On the other hand, Courtauld literally lived with his collections and so it was the physical composition of the work itself wherein his main interests lay, purchasing for long-term investment into a preferred style. Indeed, all of these works were at one point collectively present within the collector’s house exemplifying Coutauld’s admiration for their decorative element rather than the academic interest that drew him to Cézanne. This may indeed go some way to explaining why he turned down the opportunity to purchase what Gauguin considered his greatest masterpiece – ‘Where do we come from/What are we/Where are we Going’; 1897-98. As symbolically loaded as its weighty title suggests, it may have been conceptually brilliant but, in terms of Courtauld’s emotional identification, it did not merit his investment. The current show, therefore, in some ways acts, not so much as a gallery environment but as an intimate recreation of the works’ original domestic setting.
Dr Serres notes that the display does feel a little crammed for her liking, however, the slight claustrophobia does go some way to hint at this exceptionally personal relationship between curator and artwork. Indeed, even the inclusion of some of Gauguin’s sketchbook drawings – which cannot be absolutely verified as being purchased by Courtauld – may have been applauded by the collector. One of his driving concerns was the expansion of public engagement with modern art, in light of the business acumen of Parisian dealers such as Ambroise Vollard pushing market values of work far beyond the means of the average buyer. It was time to save work from disappearing into the vaults of affluent German and Russian buyers.
lived with his collections
and so it was
the physical composition
of the work itself
wherein his main
This he did through loans of both art and funds to public galleries, establishing the Courtauld Fund for the purchase of modern French art in 1923. Notably the the fund ran out before any purchase of Gauguin’s comparatively highly priced works could be purchased, leaving it up to Courtauld to invest privately in the painter. This emphasis by Courtauld on accessibility to art makes the inclusion of two loans in this show of ‘Martinique Landscape’ (Scottish National Gallery, Edinburgh) and ‘Bathers at Tahiti’ (Barber Institute of Fine Arts) not uncomplimentary to the original ethos of the display.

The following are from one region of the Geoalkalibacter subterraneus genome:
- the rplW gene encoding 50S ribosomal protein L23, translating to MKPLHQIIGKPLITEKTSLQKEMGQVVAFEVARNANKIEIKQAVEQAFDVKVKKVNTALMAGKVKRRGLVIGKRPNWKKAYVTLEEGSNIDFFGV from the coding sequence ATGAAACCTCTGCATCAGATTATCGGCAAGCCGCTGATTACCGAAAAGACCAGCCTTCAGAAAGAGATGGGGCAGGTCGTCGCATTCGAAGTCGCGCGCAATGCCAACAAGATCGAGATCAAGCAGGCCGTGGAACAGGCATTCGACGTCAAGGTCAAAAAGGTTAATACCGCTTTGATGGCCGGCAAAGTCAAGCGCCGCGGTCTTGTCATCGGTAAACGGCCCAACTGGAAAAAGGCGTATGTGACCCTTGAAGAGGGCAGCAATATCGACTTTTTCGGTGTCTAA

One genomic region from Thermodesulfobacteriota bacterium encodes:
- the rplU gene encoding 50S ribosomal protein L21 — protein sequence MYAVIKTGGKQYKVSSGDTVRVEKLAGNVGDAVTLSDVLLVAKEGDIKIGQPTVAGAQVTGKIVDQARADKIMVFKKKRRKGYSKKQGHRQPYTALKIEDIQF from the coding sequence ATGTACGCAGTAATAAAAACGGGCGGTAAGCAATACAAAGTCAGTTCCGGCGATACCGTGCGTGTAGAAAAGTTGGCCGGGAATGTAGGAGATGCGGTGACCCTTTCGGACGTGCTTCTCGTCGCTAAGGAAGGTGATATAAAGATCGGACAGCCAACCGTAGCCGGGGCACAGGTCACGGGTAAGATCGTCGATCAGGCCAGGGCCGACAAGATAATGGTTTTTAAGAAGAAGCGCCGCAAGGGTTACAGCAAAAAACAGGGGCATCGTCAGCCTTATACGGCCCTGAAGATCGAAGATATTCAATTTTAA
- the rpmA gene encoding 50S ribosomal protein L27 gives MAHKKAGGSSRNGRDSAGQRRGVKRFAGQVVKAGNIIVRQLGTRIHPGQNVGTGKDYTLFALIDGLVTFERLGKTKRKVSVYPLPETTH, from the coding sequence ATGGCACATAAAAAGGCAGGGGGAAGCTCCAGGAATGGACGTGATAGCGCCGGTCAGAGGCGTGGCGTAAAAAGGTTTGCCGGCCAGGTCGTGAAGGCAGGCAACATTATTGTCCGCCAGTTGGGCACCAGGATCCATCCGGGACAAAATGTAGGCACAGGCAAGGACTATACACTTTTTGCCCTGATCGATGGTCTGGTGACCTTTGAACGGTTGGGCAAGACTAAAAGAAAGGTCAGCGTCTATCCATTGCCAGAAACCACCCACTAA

The drawings themselves reveal the skilled draughtsmanship of a painter predominantly noted for his stylised, abstracted forms, adding a further layer to our understanding of the aesthetic beauty that captivated Courtauld’s imagination. The curation of the show in chronology of production rather than purchase also neatly dovetails this notion.
Evident is the development of Gauguin’s style from the rapid brushstrokes of the early Martinique landscapes which, with their ‘safe’ Impressionist overtones were an early introductory purchase for Courtauld, through to the heavier dark lines and defined forms that find their zenith in the three Tahitian nudes of ‘Nevermore’, ‘Te Rerioa’ and ‘Bathers at Tahiti’. The vibrancy of these three paintings, united on the gallery’s central wall, pays testimony to Courtauld’s instinctual fascination with ‘the sensuous colours’ of Gauguin’s paintings and his subsequent dedication to these instincts.
Fry (as evidenced in his letters) had in fact advocated selling ‘Nevermore’ to purchase ‘Te Rerioa’, upon his reinvigorated interest in Gauguin when visiting Paul Rosenberg’s in Paris. Courtauld eventually owned both, having purchased ‘Te Rerioa’ for £13,600 in 1929.
Thus, alongside the evolution of Gauguin’s style we can also witness the emergence of two schools of collector. On the one hand stood those such as Michael Sadler, a leading writer on educational theory who, up until the 1920s held the greatest concentration of Gauguin’s works in private collection.
Sadler epitomised the approach of collector’s such as Charles Saatchi today, selling work according to changing interests and trends in order to invest in new pieces. An early champion of Gauguin’s work, it is telling as to his buying style, that one of his purchases was the mythical ‘Poemes Barbares’ discussed above. His Gauguin collection was notably dispersed in the 1920s due to financial constraint and shifting market trends.
On the other hand stands Courtauld with his steady investment and trademark focus upon personal taste, looking to acquire a lasting testament to that taste through his collections. The selling of ‘Martinique Landscape’ and ‘Bathers at Tahiti’, therefore, marks more a growth in confidence in Gauguin’s later style and bolder palette than a calculated financial move.
The Courtauld’s choice to exhibit Gauguin can therefore be seen as an apt entry point into this unique instinctual approach on the part of the institute’s eponymous founder.
Collecting Gauguin gives us both a stunning account of the developing style and varied technique of one of our most renowned painters and reveals the determination and attitude of the man responsible for our ability to view this variety – rather than simply a homogenous depiction of 1920s critical taste.
Collecting Gauguin: Samuel Courtauld in the ‘20s
20 June- 8 September 2013
For Tickets and Information see The Courtauld website
1. Paul Gauguin (1848-1903) ‘Portrait of Mette’, 1879-1880 Marble, 34 x 26.5 x 18.5 cm
© The Courtauld Gallery, London
2. Paul Gauguin (1848-1903) ‘Nave Nave Fenua’ (from the Noa Noa series), 1893 (published in 1921)
Wood engraving, 33.4 x 20.4 cm
© The Courtauld Gallery, London
3. Interior of Samuel Courtauld’s residence, Home House, Portman Square, London, c. 1930
with ‘Te Rerioa’ (The Dream) on display
© The Courtauld Gallery, London